Country Profiles:
São Tomé and Príncipe

São Tomé and Príncipe, is an island nation in the Gulf of Guinea, off the western equatorial coast of Central Africa. It consists of two archipelagos around the two main islands: São Tomé and Príncipe and several rocky islets, including Rôlas, south of São Tomé island, and Caroço, Pedras, and Tinhosas. With a population of 199,910 (2016 Census), São Tomé and Príncipe is the second-smallest country on the continent after Seychelles, as well as the smallest Portuguese-speaking country in the world. The rich volcanic soil and close proximity to the Equator made São Tomé and Príncipe ideal for sugar cultivation. The sugar-based economy of the islands later gave way to coffee and cocoa production in the 19th century.

The islands were uninhabited until their discovery by Portuguese explorers in the 15th century. Gradually colonized and settled by the Portuguese throughout the 16th century, they collectively served as a vital commercial and trade center for the Atlantic slave trade. In the early 1900s, controversy arose over unsatisfactory working conditions and forced labor of the Angolan contract workers. An outbreak of riots in 1953 resulted in several hundred African laborers killed known as the Batepá Massacre. São Tomé and Príncipe, was a Portuguese colony and after a lengthy process, independence from Portugal was finally achieved on July 12th 1975 with Movement for the Liberation of São Tomé and Príncipe (MLSTP) Secretary General Manuel Pinto da Costa selected as President.

In 1990, Sao Tome made changes to the constitution and embraced democratic reform.

At the 1991 elections, former Prime Minister Miguel Trovoada, was elected president. He was re-elected in 1996. Leadership changed in the elections of 2001, and Fradique de Menezes assumed the role of president. In July of 2003, the army seized the government for one week until an accord was achieved, and Menezes returned to office. Menezes won an additional five-year term in the 2006 elections. In 2009, an attempted coup d’état to overthrow Menezes failed. Manuel Pinto da Costa was elected president in 2011, focusing on a campaign of political stability and promising to end the widespread corruption. The current president Evaristo do Espírito Santo Carvalho came to power in September 2016. He was previously the Prime Minister of the country on two occasions. His prime Minister is Patrice Trovoada.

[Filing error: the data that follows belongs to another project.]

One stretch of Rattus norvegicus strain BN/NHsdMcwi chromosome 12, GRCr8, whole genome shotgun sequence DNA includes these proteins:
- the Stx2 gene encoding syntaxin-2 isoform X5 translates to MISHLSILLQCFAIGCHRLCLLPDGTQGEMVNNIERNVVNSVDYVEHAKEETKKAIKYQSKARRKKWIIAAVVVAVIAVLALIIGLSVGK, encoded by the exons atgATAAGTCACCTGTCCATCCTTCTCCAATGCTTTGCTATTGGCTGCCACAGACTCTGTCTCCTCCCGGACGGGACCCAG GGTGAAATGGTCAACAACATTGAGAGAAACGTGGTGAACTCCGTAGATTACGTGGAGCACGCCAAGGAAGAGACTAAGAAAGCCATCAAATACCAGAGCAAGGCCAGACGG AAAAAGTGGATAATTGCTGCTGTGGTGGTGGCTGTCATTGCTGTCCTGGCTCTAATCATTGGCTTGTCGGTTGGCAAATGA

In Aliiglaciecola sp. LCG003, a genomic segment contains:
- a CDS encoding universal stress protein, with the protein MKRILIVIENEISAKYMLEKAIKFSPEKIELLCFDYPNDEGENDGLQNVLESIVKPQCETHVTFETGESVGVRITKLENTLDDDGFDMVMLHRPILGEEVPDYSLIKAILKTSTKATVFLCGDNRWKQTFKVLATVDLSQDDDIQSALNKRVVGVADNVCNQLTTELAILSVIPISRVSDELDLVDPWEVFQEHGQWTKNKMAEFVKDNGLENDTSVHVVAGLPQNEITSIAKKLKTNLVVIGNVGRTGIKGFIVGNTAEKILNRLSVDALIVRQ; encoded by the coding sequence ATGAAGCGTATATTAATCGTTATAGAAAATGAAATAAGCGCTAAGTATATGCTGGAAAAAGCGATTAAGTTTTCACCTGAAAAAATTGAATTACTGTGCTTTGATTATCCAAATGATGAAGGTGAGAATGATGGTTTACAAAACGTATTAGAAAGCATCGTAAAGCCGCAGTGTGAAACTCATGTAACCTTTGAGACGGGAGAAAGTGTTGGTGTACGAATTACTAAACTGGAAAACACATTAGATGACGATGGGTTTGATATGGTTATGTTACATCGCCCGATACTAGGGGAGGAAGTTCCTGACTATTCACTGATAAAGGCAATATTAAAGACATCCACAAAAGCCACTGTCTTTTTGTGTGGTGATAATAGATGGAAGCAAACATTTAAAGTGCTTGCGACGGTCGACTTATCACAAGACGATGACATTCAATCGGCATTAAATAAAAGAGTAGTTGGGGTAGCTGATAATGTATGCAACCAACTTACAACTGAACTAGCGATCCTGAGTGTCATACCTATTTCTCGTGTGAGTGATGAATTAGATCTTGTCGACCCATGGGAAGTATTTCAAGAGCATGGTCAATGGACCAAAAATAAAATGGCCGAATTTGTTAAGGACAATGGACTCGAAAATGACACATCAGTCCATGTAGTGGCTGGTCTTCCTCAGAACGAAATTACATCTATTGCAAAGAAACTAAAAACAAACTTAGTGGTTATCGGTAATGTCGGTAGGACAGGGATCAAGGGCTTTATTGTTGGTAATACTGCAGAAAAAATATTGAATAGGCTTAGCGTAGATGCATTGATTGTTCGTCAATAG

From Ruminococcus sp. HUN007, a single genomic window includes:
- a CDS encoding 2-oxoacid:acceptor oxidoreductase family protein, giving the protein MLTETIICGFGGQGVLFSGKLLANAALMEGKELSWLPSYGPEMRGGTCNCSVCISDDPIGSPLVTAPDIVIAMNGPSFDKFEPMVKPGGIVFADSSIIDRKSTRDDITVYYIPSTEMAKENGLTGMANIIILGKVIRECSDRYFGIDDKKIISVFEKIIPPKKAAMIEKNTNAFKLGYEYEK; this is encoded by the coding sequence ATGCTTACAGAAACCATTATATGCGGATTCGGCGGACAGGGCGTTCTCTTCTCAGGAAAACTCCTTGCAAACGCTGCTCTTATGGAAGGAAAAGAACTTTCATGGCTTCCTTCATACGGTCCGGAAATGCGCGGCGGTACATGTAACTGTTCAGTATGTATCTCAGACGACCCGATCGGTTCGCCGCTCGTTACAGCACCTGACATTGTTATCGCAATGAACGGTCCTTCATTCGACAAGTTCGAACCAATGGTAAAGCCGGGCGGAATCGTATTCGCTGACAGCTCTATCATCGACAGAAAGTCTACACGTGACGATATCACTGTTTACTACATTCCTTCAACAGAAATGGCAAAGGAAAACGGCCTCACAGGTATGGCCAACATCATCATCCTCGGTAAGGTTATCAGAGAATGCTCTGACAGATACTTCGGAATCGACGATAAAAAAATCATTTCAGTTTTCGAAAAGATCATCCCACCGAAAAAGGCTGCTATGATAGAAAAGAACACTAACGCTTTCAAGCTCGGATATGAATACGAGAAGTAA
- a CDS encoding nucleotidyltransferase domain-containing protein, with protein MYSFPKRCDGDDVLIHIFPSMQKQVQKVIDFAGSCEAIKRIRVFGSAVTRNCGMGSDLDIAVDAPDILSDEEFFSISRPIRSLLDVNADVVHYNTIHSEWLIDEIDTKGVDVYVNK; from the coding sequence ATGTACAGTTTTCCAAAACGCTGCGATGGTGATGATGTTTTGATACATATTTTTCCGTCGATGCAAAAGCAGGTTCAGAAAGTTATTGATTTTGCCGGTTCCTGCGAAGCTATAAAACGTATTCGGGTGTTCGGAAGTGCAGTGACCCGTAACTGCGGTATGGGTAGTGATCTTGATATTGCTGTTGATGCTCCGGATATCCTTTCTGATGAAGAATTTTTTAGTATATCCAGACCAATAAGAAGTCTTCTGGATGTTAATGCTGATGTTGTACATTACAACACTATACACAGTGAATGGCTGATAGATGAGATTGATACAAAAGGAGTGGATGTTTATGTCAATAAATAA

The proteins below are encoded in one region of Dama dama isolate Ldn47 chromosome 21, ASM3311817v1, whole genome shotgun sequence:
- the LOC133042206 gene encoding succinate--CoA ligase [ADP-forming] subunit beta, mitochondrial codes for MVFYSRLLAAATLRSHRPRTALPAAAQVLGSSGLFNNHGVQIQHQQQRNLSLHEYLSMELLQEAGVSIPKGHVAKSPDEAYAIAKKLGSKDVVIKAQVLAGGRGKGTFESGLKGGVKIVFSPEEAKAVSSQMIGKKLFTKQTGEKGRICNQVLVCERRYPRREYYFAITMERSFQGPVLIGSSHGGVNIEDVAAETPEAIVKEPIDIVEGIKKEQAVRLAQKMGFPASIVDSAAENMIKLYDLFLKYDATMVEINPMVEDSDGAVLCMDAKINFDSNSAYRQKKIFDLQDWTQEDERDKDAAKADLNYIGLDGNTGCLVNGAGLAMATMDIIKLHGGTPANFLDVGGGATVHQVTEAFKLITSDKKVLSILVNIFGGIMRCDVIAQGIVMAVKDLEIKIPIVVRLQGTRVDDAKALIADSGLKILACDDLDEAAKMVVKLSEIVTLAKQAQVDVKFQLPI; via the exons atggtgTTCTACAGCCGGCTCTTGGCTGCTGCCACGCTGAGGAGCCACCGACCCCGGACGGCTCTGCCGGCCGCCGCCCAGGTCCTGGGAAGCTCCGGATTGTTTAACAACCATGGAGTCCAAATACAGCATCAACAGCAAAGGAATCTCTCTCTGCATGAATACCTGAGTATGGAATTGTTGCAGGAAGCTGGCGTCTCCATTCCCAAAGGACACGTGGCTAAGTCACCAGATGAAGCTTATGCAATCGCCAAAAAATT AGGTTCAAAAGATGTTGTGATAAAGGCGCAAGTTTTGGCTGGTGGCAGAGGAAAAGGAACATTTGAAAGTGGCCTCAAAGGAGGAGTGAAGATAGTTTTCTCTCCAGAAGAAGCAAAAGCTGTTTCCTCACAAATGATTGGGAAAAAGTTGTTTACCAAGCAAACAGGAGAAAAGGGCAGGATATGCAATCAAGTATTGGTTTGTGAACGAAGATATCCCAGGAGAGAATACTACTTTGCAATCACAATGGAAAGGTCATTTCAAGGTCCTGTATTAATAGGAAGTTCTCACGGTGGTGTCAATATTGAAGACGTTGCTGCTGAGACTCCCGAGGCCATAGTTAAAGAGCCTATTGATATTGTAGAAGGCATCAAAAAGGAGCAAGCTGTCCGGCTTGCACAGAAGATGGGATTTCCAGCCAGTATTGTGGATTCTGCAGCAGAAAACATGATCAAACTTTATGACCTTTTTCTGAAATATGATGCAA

Until the recent discovery of oil in the Gulf of Guinea, which has had a significant impact on the country’s economy, its primary source of revenues came from its agriculture with the main crop of cocoa representing 95% of its exports. The Gulf of Guinea also may have considerable deep water hydrocarbon reserves. In 2001 São Tomé and Príncipe and Nigeria reached an agreement to oversee the exploration and development of potential oil fields in the Joint Development Zone (JDZ).

The people are predominantly of African and mestiço descent. The population consists mainly of Forros (from forro, Portuguese for “free man”), descendants of immigrant Europeans and African slaves. Another group, the Angolares, descended from runaway Angolan slaves who were shipwrecked on São Tomé. The official languages are Portuguese and three recognized regional languages; Sãotomense, spoken by the Forro, Angolar language of the Angolares, Principense spoken by only a few hundred individuals on Príncipe.​

Santomean cuisine is largely based on tropical root crops, plantains and bananas and seafood

  • Arroz doce is a traditional breakfast food prepared with sweet corn and coconut.
  • Banana pap is porridge.
  • Barriga de peixe is a traditional Santomean dish of grilled fish served with rice, breadfruit or manioc (cassava).
  • Blablá.
  • Broa (corn roll).
  • Cachupa is a dish prepared with green beans, broad beans and corn.
  • Calulu is a traditional dish prepared with grouper or smoked fish, prawns, tomato, okra, aubergines (eggplant), onion, and spices, including grains of paradise.

São Toméans are known for ússua and socopé rhythms, while Principe is home to the dêxa beat. Portuguese ballroom dancing may have played an integral part in the development of these rhythms and their associated dances. Tchiloli is a musical dance performance that tells a dramatic story. The danço-congo is similarly a combination of music, dance and theater.

Sao Tome offers a winning combination of lush rainforests, beautiful beaches, national parks filled with amazing fauna and flora, traditional culture, colonial architecture, and a generally safe environment.

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